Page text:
Study No. 7 


- original title: Studie Nr. 7. This short film was one of a dozen "studies" spanning the 1920s and '30s. This one is a gorgeous visual tone poem with a few small, dynamic white shapes popping decoratively out of a sea of blackness.

© Center for Visual Music


Study No. 7 was one of a dozen "studies" spanning the 1920s and '30s. This one is a gorgeous visual tone poem with a few small, dynamic white shapes popping decoratively out of a sea of blackness.

"For Study No. 7, Oskar Fischinger found in Johannes Brahms' Hungarian Dance No. 5 a perfect vehicle for his optical experiments. On one hand, the sharp, fast rhythms are an ideal counterpoint for Fischinger's first complete exploration of absolute darkness as a space matrix, with hard-edged shapes twisting, flickering and curving through it, rushing past the viewer, razor thin, with astounding illusions of depth. On the other hand, the sensuous gypsy violins are played off against soft but solid shapes that curl about each other with rich geometric languor. Conceived, charted and executed like the rest of the black and white studies with thousands of separate charcoal drawings on paper, the classically simple effects here are no less amazing in their own way than the astounding multiplicity of STUDY NO. 8."

(Dr. William Moritz, Film Culture)


Source: Canyon Cinema



Norman McLaren: "Fischinger was one of the great formative influences in my life. Around 1935, when I was about 20, in my student days at the Glasgow School of Art in Scotland, I saw for the first time an "abstract" movie. It was Oskar Fischinger's film done to Brahms' Hungarian Dance No. 5. It is difficult to describe adequately the impact it had on me: I was thrilled and euphoric by the film's fluent kinesthesia, which so potently portrayed the movement and spirit of the music. The experience made an incredible impression on me, excited a yearning in me, and was to have a profound, long-lasting influence on many of my films."

Len Lye: "Then I saw Fischinger's Studie Nr. 7 as a short at a regular cinema, and the dynamic dance of abstract light wouldn't go out of my mind... since I didn't have any money for cameras and cels, I started drawing directly on film, in experiments that led to Colour Box. Whenever I had a chance, I would go out of my way to see Fischinger films. He was a true, natural genius. He ought to be sainted, but I guess they don't have Art Saints."


Source: Center for Visual Music



Study No. 7, vierecke, Film


Oskar Fischinger (1900-1967): Experiments in Cinematic Abstraction (2012) edited by Cindy Keefer and Jaap Guldemond. This new monograph explores the position of Oskar Fischinger's work within the international avant-garde. The book examines his animation and painting, his use of music, his experiences in Hollywood, the Lumigraph, visual music theories, and his influence on today's filmmakers, artists and animators. The book also contains previously unpublished documents including texts by Oskar Fischinger himself, and unshot animation drawings. Essays compiled and commissioned by editor Cindy Keefer include new research and texts by Jean-Michel Bouhours, Jeanpaul Goergen, Ilene Susan Fort, James Tobias, Cindy Keefer, Richard Brown, Paul Hertz, Joerg Jewanski, and more. (Center for Visual Music)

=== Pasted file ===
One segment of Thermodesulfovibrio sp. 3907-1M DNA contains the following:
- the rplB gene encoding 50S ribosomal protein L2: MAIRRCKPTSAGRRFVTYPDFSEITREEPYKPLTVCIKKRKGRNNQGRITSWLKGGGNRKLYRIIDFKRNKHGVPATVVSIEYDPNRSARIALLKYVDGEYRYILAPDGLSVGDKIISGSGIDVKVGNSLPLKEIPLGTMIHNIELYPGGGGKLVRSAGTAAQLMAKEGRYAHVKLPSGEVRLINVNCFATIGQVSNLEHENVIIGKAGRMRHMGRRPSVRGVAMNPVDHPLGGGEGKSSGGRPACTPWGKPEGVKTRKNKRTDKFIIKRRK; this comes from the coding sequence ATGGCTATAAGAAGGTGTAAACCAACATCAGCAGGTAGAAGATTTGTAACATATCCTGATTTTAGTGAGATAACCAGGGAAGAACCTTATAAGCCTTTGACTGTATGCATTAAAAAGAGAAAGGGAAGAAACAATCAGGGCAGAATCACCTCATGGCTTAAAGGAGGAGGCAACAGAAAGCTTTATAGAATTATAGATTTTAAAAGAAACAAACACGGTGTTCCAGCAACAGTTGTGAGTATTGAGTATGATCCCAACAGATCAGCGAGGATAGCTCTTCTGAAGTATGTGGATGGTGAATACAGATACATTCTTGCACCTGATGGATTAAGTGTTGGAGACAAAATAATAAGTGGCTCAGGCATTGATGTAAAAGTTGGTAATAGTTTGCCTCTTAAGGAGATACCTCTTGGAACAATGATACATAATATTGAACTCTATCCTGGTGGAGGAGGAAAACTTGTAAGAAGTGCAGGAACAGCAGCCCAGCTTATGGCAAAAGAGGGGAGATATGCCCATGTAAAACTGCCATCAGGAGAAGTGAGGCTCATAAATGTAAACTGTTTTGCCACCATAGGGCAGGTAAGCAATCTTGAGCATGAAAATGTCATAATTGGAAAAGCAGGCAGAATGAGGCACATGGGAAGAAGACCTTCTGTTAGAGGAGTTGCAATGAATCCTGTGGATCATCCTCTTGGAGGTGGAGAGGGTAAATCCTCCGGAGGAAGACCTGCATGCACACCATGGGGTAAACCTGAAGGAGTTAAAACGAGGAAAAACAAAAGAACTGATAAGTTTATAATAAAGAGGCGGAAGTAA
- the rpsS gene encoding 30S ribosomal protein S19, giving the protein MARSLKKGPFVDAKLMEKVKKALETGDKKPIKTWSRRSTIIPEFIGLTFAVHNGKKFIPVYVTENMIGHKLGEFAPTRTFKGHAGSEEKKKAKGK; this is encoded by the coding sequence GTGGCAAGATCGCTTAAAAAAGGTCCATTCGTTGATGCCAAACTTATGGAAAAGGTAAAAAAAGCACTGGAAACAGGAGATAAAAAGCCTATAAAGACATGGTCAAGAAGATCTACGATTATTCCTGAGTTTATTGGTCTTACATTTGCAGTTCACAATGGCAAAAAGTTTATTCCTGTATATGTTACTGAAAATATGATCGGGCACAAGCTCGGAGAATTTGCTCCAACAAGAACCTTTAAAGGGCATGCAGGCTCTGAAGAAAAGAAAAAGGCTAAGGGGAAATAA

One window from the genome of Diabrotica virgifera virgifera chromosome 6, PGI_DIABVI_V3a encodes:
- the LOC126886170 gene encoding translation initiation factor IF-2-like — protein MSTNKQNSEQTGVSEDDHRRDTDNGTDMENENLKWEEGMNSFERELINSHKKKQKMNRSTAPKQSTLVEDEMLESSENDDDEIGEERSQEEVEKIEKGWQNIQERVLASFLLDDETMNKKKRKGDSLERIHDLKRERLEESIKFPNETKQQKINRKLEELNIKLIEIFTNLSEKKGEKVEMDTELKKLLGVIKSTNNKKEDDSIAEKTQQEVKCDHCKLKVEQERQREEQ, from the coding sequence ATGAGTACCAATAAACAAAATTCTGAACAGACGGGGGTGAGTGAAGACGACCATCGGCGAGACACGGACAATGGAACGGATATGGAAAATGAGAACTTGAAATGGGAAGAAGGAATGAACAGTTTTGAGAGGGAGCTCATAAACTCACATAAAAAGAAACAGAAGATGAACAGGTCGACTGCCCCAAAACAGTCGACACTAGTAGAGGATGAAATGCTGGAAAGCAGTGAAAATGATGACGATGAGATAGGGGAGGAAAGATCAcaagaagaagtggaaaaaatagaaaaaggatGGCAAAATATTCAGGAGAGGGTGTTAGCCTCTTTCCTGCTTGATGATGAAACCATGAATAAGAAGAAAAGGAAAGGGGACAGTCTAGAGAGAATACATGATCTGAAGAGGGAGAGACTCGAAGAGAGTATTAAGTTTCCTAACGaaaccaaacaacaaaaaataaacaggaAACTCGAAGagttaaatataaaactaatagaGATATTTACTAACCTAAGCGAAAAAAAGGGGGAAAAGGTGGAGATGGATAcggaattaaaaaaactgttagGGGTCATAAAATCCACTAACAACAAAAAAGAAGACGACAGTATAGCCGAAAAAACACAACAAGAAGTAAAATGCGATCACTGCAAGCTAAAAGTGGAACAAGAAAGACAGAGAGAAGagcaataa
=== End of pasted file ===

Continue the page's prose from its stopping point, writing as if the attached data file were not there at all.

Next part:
Optical Poetry (2004) by Dr. William Moritz is the long-awaited, definitive biography of Oskar Fischinger. The result of over 30 years of research on this visionary abstract filmmaker and painter. In addition to Moritz's comprehensive biography, it includes numerous photographs in colour and black and white (many never before published), statements by Oskar Fischinger about his films, a newly created extensive filmography, and a selected bibliography. (John Libbey Publishing)

Visual Music: Synaesthesia in Art and Music Since 1900 (2005) traces the history of a revolutionary idea: that fine art should attain the abstract purity of music. Over the past one hundred years some of the most adventurous modern and contemporary artists have explored unorthodox means to invent a kinetic, non-representational art modeled upon pure instrumental music. (Amazon)



CLP: Bang Out (2008) directed by Berlin based video artist collective Transforma, taken from CLP's album called Supercontinental and is released on Shitkatapult. (Transforma on Vimeo)

Michal Levy was born and raised in Israel and graduated from Bezalel Academy of Art and Design, Jerusalem, in 2001. She currently resides in Philadelphia, Pennsylvania where she work as an art director. Since childhood, music, dance and painting have been an important part of her life and she has contributed to her passion for exploring the visualization of sound. (Michal Levy)

Trioon I (2003) by Karl Kliem. Music by Carsten Nicolai aka Alva Noto and Ryuichi Sakamoto. Both elements of the music, an analog piano and a digital sinus wave, are represented by two overlapping visual elements: the fading sound of the piano by three abstracted octaves of a keyboard with the keys fading out just as softly as the tones fade from hearing. (Dienststelle)

Rhythm 23 (1923) - original title: Rhythmus 23. More complex than Rhythm 21, the film is nonetheless a logical extent of Richter's conviction that film is modern art. Again, the orchestration of basic geometric forms according to precise rhythmical patterns is the basis for this second experiment. (time4time)

Rhythm 21 (1921) - original title: Rhythmus 21. An early, abstract animation by Hans Richter composed solely of squares and rectangles that change shape. This another attempt by the artist to apply musical principles to screen images. (Glenn Erickson)